RESERVOIR PARK ESTATES
The Neighbourhood of Reservoir Park Estates
It might be tempting to include this small section of London in one of the nearby neighbourhoods such as Westmount, but Reservoir Parks Estates is unique enough that it deserves its own section. The neighbourhood is composed mostly of executive homes and the average property value is among the highest in the city. The main defining feature of the area is the steep cliffs that follow along the Thames River. On the side of these steep rises and along the rim there are a number of homes built to take advantage of the spectacular views of valley below and the downtown beyond that.
The neighbourhood also encompasses a significant portion of Springbank Park including the sections where Storybook Gardens, the City Greenhouses and the Elmo W. Curtis Gardens and Rayner Gardens are located.
Storybook Gardens opened in 1958. This popular attraction once included sea lions and various other animals tied in with themes from children’s nursery rhymes and stories. On June 16, 1958, an international incident began when “Slippery the sea lion” escaped from a pool into the nearby Thames River. Ten days later, the sea lion was captured, 400 km away in Toledo, Ohio, which announced it would keep Slippery since he was caught in international waters. After several days on display to record-breaking crowds, the Americans returned Slippery. The mayor of London proclaimed “Slippery Day” and thousands lined the streets to see Slippery’s return. Years later, the custody battle was revealed to be a publicity stunt.
The park also includes a Carousel, a miniature train (which are both placed just outside the park), climbing facilities and slides which have been upgraded throughout the years. In 2003 Storybook Gardens underwent a major refurbishment to its present state and it now open year round with skating in the winter. In 2008, the park also put in a 40-foot (12 m) tall Ferris wheel, and also had major repairs on the train and track.
There are no longer sea lions at Storybook Gardens. On June 8, 2012 while the remaining four seals at Storybook gardens were being transported to the Saint Louis Zoo two seals, Peanut and Atlantis died. A third seal, Cri Cri died on June 13 while being treated. In 2014 the barn housing the farm animals burned down and has not been rebuilt. The park continues to be updated with new activities and remains a popular London attraction.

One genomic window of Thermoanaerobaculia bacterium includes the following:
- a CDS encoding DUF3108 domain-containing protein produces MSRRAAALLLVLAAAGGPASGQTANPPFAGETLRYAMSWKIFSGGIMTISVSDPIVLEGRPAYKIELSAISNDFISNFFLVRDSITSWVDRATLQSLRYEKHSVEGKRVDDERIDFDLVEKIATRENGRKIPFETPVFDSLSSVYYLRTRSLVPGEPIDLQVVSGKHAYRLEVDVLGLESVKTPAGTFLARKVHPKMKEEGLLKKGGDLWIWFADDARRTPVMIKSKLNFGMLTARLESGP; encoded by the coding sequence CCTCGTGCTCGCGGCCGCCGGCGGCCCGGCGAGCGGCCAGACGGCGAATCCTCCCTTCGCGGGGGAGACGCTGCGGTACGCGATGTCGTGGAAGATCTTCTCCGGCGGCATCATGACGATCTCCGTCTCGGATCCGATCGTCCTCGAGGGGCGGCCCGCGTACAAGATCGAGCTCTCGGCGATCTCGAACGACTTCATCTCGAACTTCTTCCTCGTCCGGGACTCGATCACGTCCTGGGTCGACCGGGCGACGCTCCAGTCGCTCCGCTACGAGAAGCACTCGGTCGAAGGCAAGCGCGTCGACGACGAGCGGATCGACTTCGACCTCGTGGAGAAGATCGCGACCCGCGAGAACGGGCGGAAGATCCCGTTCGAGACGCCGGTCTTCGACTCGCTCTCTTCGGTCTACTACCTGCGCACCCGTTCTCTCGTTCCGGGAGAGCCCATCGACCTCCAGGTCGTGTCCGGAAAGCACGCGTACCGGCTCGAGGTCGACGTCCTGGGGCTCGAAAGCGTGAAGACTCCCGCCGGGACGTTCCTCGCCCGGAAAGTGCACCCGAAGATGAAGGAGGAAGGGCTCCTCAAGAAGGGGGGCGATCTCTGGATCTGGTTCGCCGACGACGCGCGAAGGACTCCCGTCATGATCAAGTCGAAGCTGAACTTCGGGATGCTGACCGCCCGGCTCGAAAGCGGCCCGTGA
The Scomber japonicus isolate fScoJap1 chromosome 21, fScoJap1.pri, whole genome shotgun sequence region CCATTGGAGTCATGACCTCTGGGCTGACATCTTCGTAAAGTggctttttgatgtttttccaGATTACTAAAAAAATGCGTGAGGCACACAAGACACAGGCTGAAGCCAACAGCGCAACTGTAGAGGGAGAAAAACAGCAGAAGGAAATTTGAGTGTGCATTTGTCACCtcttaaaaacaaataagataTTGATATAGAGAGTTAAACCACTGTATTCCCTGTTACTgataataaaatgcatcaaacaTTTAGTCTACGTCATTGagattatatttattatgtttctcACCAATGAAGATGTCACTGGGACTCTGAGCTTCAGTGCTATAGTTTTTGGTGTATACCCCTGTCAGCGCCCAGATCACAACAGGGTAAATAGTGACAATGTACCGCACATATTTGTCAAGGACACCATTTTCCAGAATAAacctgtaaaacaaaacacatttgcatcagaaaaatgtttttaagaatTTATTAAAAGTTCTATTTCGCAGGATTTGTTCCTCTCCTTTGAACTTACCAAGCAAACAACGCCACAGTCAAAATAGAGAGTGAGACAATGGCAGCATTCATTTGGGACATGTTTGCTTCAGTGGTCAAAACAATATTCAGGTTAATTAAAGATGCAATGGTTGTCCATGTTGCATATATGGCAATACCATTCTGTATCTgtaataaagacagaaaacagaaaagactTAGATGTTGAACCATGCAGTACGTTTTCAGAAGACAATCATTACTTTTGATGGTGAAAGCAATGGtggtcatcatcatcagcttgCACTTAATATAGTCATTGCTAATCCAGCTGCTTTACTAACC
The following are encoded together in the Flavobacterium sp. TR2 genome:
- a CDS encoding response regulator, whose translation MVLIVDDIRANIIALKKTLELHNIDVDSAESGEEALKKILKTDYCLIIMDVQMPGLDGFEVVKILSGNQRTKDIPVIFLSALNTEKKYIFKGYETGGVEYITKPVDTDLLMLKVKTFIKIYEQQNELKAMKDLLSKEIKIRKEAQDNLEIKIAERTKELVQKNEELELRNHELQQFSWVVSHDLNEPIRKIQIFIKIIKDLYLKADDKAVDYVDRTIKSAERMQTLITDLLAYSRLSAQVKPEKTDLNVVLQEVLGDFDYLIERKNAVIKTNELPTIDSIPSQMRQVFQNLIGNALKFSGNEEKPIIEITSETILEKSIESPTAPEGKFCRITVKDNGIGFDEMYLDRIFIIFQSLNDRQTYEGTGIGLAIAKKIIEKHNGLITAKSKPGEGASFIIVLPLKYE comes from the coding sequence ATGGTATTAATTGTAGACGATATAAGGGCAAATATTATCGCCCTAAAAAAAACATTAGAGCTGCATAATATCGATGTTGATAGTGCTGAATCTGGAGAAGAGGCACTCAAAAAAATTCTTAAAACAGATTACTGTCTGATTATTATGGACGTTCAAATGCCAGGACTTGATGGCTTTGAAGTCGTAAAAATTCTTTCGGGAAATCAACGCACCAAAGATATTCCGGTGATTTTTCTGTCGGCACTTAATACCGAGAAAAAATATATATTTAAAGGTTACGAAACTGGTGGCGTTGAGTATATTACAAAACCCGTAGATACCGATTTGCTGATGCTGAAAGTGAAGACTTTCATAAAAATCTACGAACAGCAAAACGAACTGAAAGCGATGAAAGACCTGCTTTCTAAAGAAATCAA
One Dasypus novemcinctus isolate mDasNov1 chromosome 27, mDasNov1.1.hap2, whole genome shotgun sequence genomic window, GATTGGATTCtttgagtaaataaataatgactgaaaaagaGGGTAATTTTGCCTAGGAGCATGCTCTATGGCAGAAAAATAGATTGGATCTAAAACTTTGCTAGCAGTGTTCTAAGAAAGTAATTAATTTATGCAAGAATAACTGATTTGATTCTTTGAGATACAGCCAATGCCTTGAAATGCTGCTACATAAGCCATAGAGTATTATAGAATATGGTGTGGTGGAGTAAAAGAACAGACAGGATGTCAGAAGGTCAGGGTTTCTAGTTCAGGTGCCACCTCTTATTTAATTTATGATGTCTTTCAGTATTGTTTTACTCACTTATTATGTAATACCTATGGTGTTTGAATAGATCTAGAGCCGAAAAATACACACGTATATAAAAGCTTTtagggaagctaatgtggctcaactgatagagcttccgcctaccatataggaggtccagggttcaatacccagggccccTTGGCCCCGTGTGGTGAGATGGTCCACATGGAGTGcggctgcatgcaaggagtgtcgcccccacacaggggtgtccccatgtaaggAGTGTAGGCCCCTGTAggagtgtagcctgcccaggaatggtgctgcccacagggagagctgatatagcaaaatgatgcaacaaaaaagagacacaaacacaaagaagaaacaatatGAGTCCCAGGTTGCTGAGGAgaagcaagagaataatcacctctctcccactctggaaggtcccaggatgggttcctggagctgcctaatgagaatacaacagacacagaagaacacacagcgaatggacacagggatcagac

City of London Greenhouse and Civic Garden Complex
The City of London has been growing its own, high quality, annual flower displays for nine decades. The original greenhouses were replaced in 1985 and added on to again in 1996. At the same time the Samuel R. Manness Conservatory and Civic Garden Complex was created through a donation from the Ladies Garden Club of London and Federal and Provincial Government grants.
The small tropical oasis of the conservatory is open year round Monday-Friday from 12 to 3 p.m. Admittance is free. Rental facilities include the Great Hall which has become a popular spot for meetings, weddings and other special events.
Annual events taking place at this facility include a spring greenhouse tour and spring and fall plant sale organized by the Friends of the London Civic Garden Complex as well as the Garden Club of London Flower Show.
Elmo W. Curtis Garden and Rayner Gardens
The Elmo W. Curtis Gardens and Rayner Gardens are integrated and often called the Rose Gardens. At its 1970 opening the Elmo Curtis Rose Garden featured 4,000 roses surrounding the reflecting pond. The original formal design has been preserved, but some of the original rose beds are now used to showcase annuals.
Elmo W. Curtis Gardens is named for the City of London Commissioner who was influential in establishing the rose garden. The Rayner Garden opened in 1983 after Louise Rayner bequeathed $200,000 to establish a rose garden in memory of her son.
Open year round, seasonal highlights of these gardens include early spring bulbs; roses in June; perennials from May till October; and annuals from June till September. Located at the corner of Springbank Drive and Wonderland Road, entrance is made either from Springbank Drive or Wonderland Road.
Source: City of London Parks and Gardens
Parks and Other Places of Interest
This area is also home to Reservoir Park, Rosecliffe Park and Mitchell Park.
There are no schools in this real estate zone.
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334 Wellington Rd. S
London, Ontario N6C 4P6